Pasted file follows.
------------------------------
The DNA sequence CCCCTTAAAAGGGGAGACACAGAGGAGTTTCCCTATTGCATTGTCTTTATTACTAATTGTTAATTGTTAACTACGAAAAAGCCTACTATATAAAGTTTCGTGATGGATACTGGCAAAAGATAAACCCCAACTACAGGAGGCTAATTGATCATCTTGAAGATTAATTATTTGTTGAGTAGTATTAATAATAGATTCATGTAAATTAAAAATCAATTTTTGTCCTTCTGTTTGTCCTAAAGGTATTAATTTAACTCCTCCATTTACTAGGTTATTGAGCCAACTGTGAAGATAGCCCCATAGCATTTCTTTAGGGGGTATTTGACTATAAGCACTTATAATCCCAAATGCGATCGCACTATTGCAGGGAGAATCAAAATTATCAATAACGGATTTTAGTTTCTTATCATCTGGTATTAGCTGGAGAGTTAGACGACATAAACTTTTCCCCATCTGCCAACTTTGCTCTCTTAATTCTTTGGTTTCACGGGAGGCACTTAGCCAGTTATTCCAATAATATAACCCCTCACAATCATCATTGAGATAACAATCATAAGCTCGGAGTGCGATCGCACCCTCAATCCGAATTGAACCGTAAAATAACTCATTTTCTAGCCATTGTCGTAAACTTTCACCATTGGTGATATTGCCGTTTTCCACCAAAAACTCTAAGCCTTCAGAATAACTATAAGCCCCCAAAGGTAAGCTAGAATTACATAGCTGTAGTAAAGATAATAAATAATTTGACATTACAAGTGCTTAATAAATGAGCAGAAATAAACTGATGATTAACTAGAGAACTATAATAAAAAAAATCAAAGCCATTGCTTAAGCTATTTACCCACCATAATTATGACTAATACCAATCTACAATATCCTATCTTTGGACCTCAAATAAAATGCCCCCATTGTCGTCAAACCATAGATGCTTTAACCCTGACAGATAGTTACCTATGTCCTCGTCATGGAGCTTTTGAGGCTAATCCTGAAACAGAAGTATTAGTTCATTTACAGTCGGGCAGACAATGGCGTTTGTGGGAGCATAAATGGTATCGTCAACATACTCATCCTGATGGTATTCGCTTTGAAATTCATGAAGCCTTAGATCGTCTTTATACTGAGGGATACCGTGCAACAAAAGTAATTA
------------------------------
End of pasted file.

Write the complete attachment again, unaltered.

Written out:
The DNA sequence CCCCTTAAAAGGGGAGACACAGAGGAGTTTCCCTATTGCATTGTCTTTATTACTAATTGTTAATTGTTAACTACGAAAAAGCCTACTATATAAAGTTTCGTGATGGATACTGGCAAAAGATAAACCCCAACTACAGGAGGCTAATTGATCATCTTGAAGATTAATTATTTGTTGAGTAGTATTAATAATAGATTCATGTAAATTAAAAATCAATTTTTGTCCTTCTGTTTGTCCTAAAGGTATTAATTTAACTCCTCCATTTACTAGGTTATTGAGCCAACTGTGAAGATAGCCCCATAGCATTTCTTTAGGGGGTATTTGACTATAAGCACTTATAATCCCAAATGCGATCGCACTATTGCAGGGAGAATCAAAATTATCAATAACGGATTTTAGTTTCTTATCATCTGGTATTAGCTGGAGAGTTAGACGACATAAACTTTTCCCCATCTGCCAACTTTGCTCTCTTAATTCTTTGGTTTCACGGGAGGCACTTAGCCAGTTATTCCAATAATATAACCCCTCACAATCATCATTGAGATAACAATCATAAGCTCGGAGTGCGATCGCACCCTCAATCCGAATTGAACCGTAAAATAACTCATTTTCTAGCCATTGTCGTAAACTTTCACCATTGGTGATATTGCCGTTTTCCACCAAAAACTCTAAGCCTTCAGAATAACTATAAGCCCCCAAAGGTAAGCTAGAATTACATAGCTGTAGTAAAGATAATAAATAATTTGACATTACAAGTGCTTAATAAATGAGCAGAAATAAACTGATGATTAACTAGAGAACTATAATAAAAAAAATCAAAGCCATTGCTTAAGCTATTTACCCACCATAATTATGACTAATACCAATCTACAATATCCTATCTTTGGACCTCAAATAAAATGCCCCCATTGTCGTCAAACCATAGATGCTTTAACCCTGACAGATAGTTACCTATGTCCTCGTCATGGAGCTTTTGAGGCTAATCCTGAAACAGAAGTATTAGTTCATTTACAGTCGGGCAGACAATGGCGTTTGTGGGAGCATAAATGGTATCGTCAACATACTCATCCTGATGGTATTCGCTTTGAAATTCATGAAGCCTTAGATCGTCTTTATACTGAGGGATACCGTGCAACAAAAGTAATTA